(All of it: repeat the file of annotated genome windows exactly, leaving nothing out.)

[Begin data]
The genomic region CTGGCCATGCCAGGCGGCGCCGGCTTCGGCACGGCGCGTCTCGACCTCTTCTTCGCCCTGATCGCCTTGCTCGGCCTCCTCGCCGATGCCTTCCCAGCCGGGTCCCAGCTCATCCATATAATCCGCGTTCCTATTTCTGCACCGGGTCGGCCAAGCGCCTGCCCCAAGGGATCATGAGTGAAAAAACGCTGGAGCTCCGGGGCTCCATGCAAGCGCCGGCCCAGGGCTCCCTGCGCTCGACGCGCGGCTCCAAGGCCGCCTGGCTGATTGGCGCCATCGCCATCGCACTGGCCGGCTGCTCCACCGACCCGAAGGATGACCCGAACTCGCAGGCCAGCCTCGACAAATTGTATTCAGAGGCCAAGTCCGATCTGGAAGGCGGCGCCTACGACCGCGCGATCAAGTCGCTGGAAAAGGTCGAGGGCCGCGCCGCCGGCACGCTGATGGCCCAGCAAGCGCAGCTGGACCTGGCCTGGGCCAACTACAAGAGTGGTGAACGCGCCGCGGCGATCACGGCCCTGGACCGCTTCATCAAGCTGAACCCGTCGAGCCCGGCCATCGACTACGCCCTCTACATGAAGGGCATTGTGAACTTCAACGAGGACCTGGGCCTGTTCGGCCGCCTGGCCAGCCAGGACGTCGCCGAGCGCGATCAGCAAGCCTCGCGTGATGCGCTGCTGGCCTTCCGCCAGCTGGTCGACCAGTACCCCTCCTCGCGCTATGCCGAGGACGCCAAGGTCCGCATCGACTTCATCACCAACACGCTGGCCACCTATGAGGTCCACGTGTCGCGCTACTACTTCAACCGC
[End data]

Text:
The genomic region CTGGCCATGCCAGGCGGCGCCGGCTTCGGCACGGCGCGTCTCGACCTCTTCTTCGCCCTGATCGCCTTGCTCGGCCTCCTCGCCGATGCCTTCCCAGCCGGGTCCCAGCTCATCCATATAATCCGCGTTCCTATTTCTGCACCGGGTCGGCCAAGCGCCTGCCCCAAGGGATCATGAGTGAAAAAACGCTGGAGCTCCGGGGCTCCATGCAAGCGCCGGCCCAGGGCTCCCTGCGCTCGACGCGCGGCTCCAAGGCCGCCTGGCTGATTGGCGCCATCGCCATCGCACTGGCCGGCTGCTCCACCGACCCGAAGGATGACCCGAACTCGCAGGCCAGCCTCGACAAATTGTATTCAGAGGCCAAGTCCGATCTGGAAGGCGGCGCCTACGACCGCGCGATCAAGTCGCTGGAAAAGGTCGAGGGCCGCGCCGCCGGCACGCTGATGGCCCAGCAAGCGCAGCTGGACCTGGCCTGGGCCAACTACAAGAGTGGTGAACGCGCCGCGGCGATCACGGCCCTGGACCGCTTCATCAAGCTGAACCCGTCGAGCCCGGCCATCGACTACGCCCTCTACATGAAGGGCATTGTGAACTTCAACGAGGACCTGGGCCTGTTCGGCCGCCTGGCCAGCCAGGACGTCGCCGAGCGCGATCAGCAAGCCTCGCGTGATGCGCTGCTGGCCTTCCGCCAGCTGGTCGACCAGTACCCCTCCTCGCGCTATGCCGAGGACGCCAAGGTCCGCATCGACTTCATCACCAACACGCTGGCCACCTATGAGGTCCACGTGTCGCGCTACTACTTCAACCGC